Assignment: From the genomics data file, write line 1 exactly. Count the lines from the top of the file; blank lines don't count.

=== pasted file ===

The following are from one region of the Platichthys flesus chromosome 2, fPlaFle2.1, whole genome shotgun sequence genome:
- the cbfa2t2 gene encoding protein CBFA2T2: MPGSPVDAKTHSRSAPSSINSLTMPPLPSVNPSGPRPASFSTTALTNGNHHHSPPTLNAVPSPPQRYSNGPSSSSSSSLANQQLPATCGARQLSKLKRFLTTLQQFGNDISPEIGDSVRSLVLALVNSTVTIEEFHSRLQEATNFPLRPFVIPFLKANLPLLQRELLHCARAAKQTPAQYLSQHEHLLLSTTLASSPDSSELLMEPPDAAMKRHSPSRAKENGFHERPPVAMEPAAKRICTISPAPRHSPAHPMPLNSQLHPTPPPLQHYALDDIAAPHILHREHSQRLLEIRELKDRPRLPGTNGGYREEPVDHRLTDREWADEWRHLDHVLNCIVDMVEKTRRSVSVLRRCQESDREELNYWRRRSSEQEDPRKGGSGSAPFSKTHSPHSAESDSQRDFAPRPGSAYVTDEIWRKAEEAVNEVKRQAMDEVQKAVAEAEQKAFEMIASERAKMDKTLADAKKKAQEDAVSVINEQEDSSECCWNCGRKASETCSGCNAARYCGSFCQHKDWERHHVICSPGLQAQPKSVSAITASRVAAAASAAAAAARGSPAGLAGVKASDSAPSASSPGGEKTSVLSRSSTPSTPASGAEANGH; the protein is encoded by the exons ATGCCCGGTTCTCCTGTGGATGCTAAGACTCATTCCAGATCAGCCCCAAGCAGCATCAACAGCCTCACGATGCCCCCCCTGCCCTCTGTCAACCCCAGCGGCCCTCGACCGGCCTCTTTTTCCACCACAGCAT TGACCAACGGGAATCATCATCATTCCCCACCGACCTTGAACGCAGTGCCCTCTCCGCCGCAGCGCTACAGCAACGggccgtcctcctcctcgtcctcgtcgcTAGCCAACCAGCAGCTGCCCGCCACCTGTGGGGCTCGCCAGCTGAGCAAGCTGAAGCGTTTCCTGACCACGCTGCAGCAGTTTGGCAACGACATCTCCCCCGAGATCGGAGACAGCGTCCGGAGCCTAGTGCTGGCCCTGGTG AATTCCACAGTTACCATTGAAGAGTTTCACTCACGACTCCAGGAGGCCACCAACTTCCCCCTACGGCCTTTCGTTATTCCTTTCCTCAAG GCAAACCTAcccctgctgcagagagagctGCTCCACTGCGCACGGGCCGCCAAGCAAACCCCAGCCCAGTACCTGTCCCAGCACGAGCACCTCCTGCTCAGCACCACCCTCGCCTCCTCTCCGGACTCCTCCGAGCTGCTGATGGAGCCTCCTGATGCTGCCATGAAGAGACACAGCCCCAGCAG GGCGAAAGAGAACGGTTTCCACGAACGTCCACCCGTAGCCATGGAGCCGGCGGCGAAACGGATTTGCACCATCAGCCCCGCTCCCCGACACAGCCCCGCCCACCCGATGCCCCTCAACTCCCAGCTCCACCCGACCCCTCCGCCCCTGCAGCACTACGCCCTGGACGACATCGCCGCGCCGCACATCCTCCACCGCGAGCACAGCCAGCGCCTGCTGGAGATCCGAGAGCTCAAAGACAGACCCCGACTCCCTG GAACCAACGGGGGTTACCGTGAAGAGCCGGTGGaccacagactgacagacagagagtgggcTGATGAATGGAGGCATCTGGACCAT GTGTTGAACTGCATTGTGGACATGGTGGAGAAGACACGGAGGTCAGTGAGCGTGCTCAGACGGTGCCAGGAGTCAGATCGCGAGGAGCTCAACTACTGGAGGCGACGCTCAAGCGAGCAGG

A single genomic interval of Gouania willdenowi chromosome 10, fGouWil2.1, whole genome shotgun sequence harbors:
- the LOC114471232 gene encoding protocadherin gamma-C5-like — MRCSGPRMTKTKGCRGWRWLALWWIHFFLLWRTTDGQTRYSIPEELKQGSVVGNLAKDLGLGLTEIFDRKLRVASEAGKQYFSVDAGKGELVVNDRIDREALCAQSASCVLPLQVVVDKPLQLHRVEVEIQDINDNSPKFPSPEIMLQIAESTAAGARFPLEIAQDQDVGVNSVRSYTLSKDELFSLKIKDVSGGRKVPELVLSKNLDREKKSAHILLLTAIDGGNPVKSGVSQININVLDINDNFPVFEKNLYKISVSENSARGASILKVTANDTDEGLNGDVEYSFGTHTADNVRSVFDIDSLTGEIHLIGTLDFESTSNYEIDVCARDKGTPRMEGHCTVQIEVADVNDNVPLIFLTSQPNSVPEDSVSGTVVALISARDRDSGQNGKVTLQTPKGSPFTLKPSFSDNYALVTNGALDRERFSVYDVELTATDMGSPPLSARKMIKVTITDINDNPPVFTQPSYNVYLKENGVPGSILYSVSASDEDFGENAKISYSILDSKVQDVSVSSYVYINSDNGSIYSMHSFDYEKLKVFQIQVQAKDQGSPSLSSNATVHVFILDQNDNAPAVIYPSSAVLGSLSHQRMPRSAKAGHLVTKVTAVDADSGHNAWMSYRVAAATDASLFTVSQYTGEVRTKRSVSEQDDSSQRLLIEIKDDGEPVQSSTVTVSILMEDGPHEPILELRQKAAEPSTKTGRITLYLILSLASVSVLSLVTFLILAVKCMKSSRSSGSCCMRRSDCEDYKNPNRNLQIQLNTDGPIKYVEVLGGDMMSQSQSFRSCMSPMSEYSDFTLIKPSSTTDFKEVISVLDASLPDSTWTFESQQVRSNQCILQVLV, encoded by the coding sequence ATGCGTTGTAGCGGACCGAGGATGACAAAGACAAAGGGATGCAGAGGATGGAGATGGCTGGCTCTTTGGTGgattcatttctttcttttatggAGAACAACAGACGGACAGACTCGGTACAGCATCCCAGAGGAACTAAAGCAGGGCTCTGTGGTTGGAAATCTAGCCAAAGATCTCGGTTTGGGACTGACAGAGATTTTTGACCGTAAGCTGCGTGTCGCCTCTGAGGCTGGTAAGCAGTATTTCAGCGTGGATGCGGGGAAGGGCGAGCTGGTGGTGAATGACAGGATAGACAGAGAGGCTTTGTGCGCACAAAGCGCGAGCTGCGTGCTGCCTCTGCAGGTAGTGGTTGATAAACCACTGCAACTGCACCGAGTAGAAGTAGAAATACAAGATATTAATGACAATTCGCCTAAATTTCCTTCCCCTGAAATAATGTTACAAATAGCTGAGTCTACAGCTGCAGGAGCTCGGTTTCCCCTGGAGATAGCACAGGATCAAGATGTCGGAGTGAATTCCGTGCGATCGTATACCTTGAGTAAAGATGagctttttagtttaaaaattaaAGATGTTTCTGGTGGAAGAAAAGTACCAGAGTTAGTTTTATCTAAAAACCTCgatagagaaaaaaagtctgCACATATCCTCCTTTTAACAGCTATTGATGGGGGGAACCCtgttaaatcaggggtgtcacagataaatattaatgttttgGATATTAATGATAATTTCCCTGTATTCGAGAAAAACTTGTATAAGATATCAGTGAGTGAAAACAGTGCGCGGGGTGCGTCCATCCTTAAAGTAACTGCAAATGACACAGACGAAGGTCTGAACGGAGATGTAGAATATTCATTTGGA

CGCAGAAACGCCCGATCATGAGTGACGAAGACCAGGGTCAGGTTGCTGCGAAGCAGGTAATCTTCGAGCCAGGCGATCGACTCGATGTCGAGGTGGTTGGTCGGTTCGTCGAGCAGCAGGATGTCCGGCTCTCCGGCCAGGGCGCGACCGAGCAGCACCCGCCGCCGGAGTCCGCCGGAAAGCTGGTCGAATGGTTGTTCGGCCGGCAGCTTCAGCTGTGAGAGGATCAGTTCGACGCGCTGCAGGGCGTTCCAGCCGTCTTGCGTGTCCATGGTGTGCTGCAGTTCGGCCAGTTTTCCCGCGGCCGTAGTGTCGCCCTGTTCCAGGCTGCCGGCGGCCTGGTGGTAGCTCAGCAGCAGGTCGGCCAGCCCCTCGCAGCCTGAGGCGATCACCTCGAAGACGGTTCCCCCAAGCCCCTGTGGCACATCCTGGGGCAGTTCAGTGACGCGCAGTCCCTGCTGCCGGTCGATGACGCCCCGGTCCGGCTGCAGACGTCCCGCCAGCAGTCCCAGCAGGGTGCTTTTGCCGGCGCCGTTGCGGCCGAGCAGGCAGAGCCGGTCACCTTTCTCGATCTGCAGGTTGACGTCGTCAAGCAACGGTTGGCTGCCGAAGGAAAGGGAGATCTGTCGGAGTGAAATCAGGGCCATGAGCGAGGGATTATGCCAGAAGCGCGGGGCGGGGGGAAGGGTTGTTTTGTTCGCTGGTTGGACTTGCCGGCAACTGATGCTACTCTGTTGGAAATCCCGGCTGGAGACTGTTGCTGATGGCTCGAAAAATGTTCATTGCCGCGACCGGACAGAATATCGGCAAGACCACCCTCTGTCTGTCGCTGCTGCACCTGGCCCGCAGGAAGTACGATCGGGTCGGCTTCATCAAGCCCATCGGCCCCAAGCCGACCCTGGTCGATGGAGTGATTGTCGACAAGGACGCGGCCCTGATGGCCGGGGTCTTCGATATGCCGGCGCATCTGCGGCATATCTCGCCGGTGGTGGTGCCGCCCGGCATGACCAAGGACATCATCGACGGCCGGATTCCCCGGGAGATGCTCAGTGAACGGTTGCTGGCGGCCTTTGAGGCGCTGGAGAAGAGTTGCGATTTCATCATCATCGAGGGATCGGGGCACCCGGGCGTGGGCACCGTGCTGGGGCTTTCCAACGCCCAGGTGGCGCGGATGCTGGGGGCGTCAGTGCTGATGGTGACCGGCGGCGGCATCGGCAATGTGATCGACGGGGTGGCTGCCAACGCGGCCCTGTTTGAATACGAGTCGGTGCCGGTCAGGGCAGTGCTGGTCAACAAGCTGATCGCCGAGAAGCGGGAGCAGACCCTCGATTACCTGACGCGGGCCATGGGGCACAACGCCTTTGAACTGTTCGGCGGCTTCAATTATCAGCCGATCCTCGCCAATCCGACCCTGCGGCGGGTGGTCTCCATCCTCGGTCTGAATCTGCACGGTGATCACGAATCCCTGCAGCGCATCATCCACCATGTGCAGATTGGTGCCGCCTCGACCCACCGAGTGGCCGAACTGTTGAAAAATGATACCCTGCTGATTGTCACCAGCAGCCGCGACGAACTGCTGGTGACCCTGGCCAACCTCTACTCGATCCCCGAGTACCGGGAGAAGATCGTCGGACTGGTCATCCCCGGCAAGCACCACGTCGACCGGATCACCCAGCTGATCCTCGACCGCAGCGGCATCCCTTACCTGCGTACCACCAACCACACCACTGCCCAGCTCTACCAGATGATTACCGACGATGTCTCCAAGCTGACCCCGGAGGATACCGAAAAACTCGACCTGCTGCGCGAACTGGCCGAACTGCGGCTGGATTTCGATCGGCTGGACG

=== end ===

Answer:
The following are from one region of the Platichthys flesus chromosome 2, fPlaFle2.1, whole genome shotgun sequence genome: